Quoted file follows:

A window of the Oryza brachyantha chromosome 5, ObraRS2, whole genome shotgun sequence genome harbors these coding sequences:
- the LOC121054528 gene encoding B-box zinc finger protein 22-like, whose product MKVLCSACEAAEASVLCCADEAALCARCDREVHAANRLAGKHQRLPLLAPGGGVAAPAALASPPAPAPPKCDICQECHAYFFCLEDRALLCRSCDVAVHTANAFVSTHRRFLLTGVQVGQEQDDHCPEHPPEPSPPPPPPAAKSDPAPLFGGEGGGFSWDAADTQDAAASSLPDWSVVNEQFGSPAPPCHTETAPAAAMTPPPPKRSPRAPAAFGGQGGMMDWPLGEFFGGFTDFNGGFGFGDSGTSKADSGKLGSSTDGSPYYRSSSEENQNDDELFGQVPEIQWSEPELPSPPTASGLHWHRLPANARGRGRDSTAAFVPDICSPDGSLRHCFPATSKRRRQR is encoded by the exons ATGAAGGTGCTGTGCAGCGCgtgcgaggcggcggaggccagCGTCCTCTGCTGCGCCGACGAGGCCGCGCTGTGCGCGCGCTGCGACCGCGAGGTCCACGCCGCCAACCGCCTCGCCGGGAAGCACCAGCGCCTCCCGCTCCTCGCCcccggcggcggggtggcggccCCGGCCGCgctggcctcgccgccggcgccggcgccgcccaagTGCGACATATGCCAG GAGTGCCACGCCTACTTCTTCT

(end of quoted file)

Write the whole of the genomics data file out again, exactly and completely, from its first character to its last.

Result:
A window of the Oryza brachyantha chromosome 5, ObraRS2, whole genome shotgun sequence genome harbors these coding sequences:
- the LOC121054528 gene encoding B-box zinc finger protein 22-like, whose product MKVLCSACEAAEASVLCCADEAALCARCDREVHAANRLAGKHQRLPLLAPGGGVAAPAALASPPAPAPPKCDICQECHAYFFCLEDRALLCRSCDVAVHTANAFVSTHRRFLLTGVQVGQEQDDHCPEHPPEPSPPPPPPAAKSDPAPLFGGEGGGFSWDAADTQDAAASSLPDWSVVNEQFGSPAPPCHTETAPAAAMTPPPPKRSPRAPAAFGGQGGMMDWPLGEFFGGFTDFNGGFGFGDSGTSKADSGKLGSSTDGSPYYRSSSEENQNDDELFGQVPEIQWSEPELPSPPTASGLHWHRLPANARGRGRDSTAAFVPDICSPDGSLRHCFPATSKRRRQR is encoded by the exons ATGAAGGTGCTGTGCAGCGCgtgcgaggcggcggaggccagCGTCCTCTGCTGCGCCGACGAGGCCGCGCTGTGCGCGCGCTGCGACCGCGAGGTCCACGCCGCCAACCGCCTCGCCGGGAAGCACCAGCGCCTCCCGCTCCTCGCCcccggcggcggggtggcggccCCGGCCGCgctggcctcgccgccggcgccggcgccgcccaagTGCGACATATGCCAG GAGTGCCACGCCTACTTCTTCT